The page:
YOU DO YOU:
One thing you have to keep in mind is that babies ALL nurse differently and at their own pace. I was so concerned with Bear in the beginning because I thought he had to nurse for the same length of time on both sides. Sometimes he'd fall asleep or nurse twice as long on the right- I was constantly worried if we were "doing things right". You guys, there is no right way. There's simply your baby's way! Boone will go to town on one side and fill up, so I just have to remember which side he nursed on last and feed him on the other side when he's hungry again. We don't stick to a feeding schedule, especially not in the beginning, and this has worked for us. A lot of experts would tell you otherwise, that you should start feeding your baby every 3 hours and no more frequently as this helps them sleep through the night sooner. I'm sure this is true and if you're a schedule person, by all means do what works best for you. For us, it helps my milk supply to nurse often and on demand, and we co-sleep so while I don't love waking up all through the night, it's not that big of a deal. Even with nursing on demand, Bear was already sleeping a 6 hour stretch at night without feeding by 1 month. Boone wakes up more frequently, every 3 hours usually, but eats and goes right back to sleep.
THINGS TO DO:
1. Get a lactation consultant. When Bear was about 8 weeks old, I was losing sleep over breastfeeding. He had reflux pretty bad and would projectile vomit once every few days which scared me to death. I wasn't sure if he was getting enough milk and desperately needed reassurance. Zach encouraged me to call a lactation specialist (in fact I think he's the one who did end up calling her) and when she showed up at our door, she looked like she was about to bust out laughing. I was standing there holding a very chunky baby Bear and she said, "Is this the baby you're concerned isn't getting enough?". Long story short, she was worth every penny of the $95 we paid her. She stayed at our house about two hours, watched me nurse and gave me tips, and helped me set up my breast pump that I had been afraid to even get out of the box. I was missing parts for it (I borrowed it from my SIL) and she happened to have those and helped me get it up and running. She was a miracle worker and for any new breastfeeding moms, I HIGHLY recommend getting a consultant to come to your home in the first few weeks after you give birth. Even if nursing is going well, this will give you great peace of mind and confidence.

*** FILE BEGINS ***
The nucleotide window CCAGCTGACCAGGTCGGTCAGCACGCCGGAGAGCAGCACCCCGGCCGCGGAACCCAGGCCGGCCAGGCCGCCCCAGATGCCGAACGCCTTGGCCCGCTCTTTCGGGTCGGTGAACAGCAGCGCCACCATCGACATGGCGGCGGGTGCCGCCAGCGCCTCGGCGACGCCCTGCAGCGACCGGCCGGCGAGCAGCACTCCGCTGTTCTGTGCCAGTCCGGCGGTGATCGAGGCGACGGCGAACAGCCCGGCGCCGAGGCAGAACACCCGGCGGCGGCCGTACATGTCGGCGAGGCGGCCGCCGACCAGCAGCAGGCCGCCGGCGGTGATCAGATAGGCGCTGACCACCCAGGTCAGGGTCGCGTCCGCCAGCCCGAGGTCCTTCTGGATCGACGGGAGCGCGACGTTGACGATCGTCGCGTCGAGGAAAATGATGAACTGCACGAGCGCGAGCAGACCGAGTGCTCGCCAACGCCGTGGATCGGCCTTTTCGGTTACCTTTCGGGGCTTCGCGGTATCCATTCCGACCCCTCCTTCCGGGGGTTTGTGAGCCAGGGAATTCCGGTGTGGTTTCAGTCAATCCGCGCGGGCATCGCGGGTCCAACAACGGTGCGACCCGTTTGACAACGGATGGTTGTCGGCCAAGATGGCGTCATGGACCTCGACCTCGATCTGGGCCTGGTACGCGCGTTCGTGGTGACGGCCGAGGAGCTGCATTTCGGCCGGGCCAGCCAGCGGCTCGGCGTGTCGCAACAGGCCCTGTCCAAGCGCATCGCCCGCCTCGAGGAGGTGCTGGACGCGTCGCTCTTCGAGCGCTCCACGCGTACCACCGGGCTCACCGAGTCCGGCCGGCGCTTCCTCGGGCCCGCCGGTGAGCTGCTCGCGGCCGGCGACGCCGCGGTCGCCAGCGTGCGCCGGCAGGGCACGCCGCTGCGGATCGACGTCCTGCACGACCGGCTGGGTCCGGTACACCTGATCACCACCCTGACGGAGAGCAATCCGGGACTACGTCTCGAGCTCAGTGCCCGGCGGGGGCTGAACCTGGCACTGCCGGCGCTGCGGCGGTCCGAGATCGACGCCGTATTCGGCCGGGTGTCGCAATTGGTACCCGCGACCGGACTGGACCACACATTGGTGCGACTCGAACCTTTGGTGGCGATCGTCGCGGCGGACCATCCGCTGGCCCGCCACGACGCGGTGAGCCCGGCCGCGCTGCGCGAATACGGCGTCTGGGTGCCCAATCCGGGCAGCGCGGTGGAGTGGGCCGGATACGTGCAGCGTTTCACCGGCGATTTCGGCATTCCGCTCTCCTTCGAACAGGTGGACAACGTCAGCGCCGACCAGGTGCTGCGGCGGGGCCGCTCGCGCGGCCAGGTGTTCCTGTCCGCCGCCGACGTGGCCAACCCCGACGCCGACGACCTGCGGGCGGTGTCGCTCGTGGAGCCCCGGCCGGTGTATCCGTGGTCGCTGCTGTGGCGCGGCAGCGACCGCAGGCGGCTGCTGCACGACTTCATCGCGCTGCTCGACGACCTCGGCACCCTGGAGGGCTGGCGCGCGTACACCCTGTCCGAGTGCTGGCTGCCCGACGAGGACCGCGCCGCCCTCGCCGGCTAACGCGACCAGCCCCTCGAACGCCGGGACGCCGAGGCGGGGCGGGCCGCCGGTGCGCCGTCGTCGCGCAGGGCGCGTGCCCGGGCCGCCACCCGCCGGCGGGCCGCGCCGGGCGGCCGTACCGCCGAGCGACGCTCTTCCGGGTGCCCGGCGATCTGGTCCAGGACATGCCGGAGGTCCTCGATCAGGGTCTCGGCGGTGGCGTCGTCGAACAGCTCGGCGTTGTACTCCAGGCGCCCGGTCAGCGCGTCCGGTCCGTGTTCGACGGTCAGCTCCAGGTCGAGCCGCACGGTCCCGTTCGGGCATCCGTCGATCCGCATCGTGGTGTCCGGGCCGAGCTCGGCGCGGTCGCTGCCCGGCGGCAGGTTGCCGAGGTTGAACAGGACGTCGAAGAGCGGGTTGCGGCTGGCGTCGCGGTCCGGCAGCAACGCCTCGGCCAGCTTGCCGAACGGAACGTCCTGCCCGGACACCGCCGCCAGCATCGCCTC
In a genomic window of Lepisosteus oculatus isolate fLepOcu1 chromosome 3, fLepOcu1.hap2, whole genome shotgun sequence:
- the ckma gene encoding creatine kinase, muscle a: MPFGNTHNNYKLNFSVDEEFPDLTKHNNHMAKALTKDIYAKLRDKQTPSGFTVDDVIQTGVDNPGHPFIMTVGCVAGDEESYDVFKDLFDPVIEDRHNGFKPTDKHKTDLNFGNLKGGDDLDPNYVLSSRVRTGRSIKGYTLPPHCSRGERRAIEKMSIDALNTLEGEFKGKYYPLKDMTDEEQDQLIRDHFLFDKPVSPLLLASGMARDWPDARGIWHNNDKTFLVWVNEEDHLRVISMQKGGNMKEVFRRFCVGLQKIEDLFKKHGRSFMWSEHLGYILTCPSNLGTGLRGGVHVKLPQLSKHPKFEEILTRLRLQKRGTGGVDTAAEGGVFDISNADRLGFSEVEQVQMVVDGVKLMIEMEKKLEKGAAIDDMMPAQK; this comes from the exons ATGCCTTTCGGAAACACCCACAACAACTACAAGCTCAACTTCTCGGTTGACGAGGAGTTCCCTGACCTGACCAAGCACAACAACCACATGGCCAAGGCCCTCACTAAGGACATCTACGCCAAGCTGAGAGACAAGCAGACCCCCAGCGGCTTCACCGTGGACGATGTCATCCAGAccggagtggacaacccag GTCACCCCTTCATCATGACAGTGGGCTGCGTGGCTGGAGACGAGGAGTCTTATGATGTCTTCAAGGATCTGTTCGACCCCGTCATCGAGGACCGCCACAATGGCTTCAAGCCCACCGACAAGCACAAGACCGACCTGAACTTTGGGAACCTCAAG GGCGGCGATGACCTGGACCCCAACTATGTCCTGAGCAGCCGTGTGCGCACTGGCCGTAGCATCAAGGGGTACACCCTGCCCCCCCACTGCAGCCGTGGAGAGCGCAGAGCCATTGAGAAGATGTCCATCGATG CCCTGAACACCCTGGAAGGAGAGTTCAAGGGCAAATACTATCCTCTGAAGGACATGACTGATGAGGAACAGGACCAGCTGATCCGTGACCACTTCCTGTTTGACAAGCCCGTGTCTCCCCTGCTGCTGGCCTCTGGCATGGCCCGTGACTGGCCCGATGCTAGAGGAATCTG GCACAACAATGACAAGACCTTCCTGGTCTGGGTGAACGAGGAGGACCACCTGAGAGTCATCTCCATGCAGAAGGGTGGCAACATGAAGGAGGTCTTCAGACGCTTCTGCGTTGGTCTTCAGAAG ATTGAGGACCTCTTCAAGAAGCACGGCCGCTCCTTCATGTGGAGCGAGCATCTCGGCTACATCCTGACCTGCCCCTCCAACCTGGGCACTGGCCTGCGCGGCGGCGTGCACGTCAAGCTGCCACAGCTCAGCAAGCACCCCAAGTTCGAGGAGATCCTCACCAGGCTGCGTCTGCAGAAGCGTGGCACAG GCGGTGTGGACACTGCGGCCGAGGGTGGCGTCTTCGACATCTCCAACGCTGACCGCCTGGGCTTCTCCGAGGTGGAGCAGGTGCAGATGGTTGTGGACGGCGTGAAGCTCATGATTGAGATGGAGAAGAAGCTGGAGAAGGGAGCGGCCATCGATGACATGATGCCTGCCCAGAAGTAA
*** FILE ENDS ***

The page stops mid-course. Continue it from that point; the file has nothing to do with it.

2. Eat often. Another thing I wasn't prepared for the first time around was just how starving I would feel all the time. Breastfeeding hunger knocks pregnancy cravings out of the water! Your baby is taking so much from you and you have to up your calorie intake to keep a good milk supply. I'm not one for snacking normally, but I snack frequently while breastfeeding on things like cereal that's high in fiber, granola bars, and even milkshakes. Milkshakes are not healthy, I realize, but I love them and they're a great way to get in calories and I just sip on one while I'm nursing so it's easy. Smoothies fall into this category as well- I don't love them but I do try and drink them since I can also get fruits and veggies in this way. My favorite drink on the go is a Starbuck's Pink Drink- it's a secret menu item but your barista will know what it is! The Pink Drink is said to be great for building milk supply and is really refreshing; it consists of Strawberry Acai Refresher, coconut milk, passion iced tea, soy milk, vanilla syrup and blackberries.